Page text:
Ron Padgett Take Two
So I liked Ron Padgett’s How to Be Perfect so much I went looking for his other books (I went through a similar thing with John Koethe after reading Ninety-fifth Street, which I also adore), and have just finished (I had to put the Ashbery aside for a bit, but I’m looking forward to greatly to getting back to it) You Never Know, which came out in 2001.
Here are three more tries (plus one) to make you into a Padgett fan. Three poems that I think trace out the contours of his work (all from You Never Know, Coffee House Press, 2001):
Who is here with me?
My mother and an Indian man.
(I am writing this in the past.)
The Indian man is not a man,
but a wooden statue just outside
the limits of wood. My mother
is made of mother. She touches
the wood with her eyes and the eyes
of the statue turn to hers, that is,
become hers. (I am not dreaming.
I haven’t even been born yet.)
There is a cloud in the sky.
My father is inside the cloud,
asleep. When he wakes up, he
will want coffee and a smoke.
My mother will set fire
to the Indian and from deep inside
her body I will tell her
to start the coffee, for even now
I feel my father’s breathing change.
We skid to a stop at the edge of what we realize is a cliff and our breath goes out over it and falls slowly into the abyss. The abyss is so hungry that it will accept even breath—it sends back a deep, hollow “thank you”—the abyss so empty of everything but sorrow. We put the car in neutral, get out, and shove it over the cliff. This time the abyss burps back its satisfaction. We empty our pockets, take off our clothes, and hurl everything over the edge. But we do not hurl ourselves. We will never do that, because nothing that falls into the abyss ever hits bottom.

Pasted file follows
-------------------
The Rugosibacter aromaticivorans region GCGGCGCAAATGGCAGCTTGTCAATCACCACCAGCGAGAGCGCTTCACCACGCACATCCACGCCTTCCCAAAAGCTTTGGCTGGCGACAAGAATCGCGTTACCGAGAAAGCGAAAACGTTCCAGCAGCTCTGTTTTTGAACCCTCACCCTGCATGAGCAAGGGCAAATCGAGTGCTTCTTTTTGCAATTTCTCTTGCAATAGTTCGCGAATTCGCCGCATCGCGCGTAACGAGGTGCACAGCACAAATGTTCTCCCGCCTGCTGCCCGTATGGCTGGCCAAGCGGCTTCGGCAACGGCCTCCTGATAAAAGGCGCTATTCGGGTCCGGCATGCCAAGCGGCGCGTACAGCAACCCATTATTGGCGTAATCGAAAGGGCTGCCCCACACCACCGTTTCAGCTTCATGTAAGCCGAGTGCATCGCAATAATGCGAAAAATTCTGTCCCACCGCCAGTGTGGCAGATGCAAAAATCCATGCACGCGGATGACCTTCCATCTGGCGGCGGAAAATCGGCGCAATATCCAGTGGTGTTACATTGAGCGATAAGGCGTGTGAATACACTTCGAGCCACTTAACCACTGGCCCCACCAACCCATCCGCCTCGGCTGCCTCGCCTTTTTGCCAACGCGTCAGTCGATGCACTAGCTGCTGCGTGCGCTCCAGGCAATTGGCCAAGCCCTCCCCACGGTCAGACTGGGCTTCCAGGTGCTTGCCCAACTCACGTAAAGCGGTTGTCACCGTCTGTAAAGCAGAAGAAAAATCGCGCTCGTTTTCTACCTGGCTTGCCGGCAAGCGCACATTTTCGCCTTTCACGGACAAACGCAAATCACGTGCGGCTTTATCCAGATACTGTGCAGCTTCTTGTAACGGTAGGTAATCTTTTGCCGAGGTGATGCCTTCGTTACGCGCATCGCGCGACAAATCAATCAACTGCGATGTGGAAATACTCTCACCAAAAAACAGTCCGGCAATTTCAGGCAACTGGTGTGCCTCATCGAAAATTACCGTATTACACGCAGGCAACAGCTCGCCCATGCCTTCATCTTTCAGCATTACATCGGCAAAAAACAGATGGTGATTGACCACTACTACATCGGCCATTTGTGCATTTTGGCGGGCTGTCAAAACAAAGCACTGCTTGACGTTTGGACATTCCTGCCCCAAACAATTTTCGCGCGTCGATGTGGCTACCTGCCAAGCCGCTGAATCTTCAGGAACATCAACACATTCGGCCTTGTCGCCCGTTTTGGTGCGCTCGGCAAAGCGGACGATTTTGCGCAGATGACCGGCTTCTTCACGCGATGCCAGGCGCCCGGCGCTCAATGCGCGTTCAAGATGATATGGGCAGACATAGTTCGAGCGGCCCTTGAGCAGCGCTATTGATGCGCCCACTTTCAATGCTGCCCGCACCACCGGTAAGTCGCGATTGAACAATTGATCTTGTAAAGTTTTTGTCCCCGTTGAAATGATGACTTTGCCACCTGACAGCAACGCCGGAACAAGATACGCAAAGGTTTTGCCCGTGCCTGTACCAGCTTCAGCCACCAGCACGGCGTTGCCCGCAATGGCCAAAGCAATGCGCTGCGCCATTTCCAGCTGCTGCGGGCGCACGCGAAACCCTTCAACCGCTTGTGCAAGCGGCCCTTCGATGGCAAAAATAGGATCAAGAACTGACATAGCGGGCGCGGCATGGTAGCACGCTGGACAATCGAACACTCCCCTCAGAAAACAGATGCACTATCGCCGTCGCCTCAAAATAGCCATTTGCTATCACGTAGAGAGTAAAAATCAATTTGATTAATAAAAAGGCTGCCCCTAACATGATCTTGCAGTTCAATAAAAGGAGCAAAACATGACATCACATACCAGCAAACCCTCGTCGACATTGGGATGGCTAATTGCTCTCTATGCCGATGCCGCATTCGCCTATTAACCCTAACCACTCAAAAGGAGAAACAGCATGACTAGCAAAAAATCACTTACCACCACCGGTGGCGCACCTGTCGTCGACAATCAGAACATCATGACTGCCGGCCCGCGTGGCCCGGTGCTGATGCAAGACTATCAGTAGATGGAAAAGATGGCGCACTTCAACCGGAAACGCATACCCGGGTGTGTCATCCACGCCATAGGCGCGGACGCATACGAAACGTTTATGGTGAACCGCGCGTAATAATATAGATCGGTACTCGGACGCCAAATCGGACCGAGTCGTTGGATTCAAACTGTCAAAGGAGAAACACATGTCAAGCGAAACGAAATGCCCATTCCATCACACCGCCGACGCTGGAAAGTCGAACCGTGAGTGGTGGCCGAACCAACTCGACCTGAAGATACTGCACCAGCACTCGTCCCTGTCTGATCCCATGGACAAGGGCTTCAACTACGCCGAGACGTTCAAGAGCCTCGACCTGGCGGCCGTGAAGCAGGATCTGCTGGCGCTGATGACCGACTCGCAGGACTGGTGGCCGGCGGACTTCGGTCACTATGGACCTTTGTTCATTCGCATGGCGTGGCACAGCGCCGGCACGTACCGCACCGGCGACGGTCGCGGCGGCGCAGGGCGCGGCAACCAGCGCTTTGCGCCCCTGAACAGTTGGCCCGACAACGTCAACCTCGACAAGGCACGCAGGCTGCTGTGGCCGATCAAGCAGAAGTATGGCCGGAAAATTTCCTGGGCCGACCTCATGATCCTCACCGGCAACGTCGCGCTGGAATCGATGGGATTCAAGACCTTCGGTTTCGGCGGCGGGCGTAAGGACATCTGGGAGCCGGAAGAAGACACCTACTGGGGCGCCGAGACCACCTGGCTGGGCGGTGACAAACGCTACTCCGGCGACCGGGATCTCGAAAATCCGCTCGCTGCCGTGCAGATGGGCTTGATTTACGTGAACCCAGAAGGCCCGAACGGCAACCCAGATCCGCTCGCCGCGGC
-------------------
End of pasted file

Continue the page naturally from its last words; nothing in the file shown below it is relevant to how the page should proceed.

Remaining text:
As a child
I wanted to have a boat
around a room
filled with money
did, but I didn’t
want to be
stingy or light
a cigar with
a twenty. I
just wanted to
see the coins
and bills fly
as oar and oar
[My daughter Natalie, who just turned eight last month, after I read the above poem to her, said, “This is a cute, and sweet, and weird poem.” I liked that and would hope that Padgett would like it too, though I know nothing about him except his connection to New York. One more, just because why not?]
How to Become a Tree in Sweden
I look up ahead and see
the trees of Sweden waving at me
Gently they wave their bending heads
The light goes dim above the land
And down below the lights come on
And Swedish people one by one
Come out to shop and say hello
as crisply as a Swedish cracker that
fresh out of the package goes snap
And soon the air is full of snaps
And schnapps and weimaraners and
me, my various selves united,
for a moment Swedish, a tree myself,
waving and lost among the others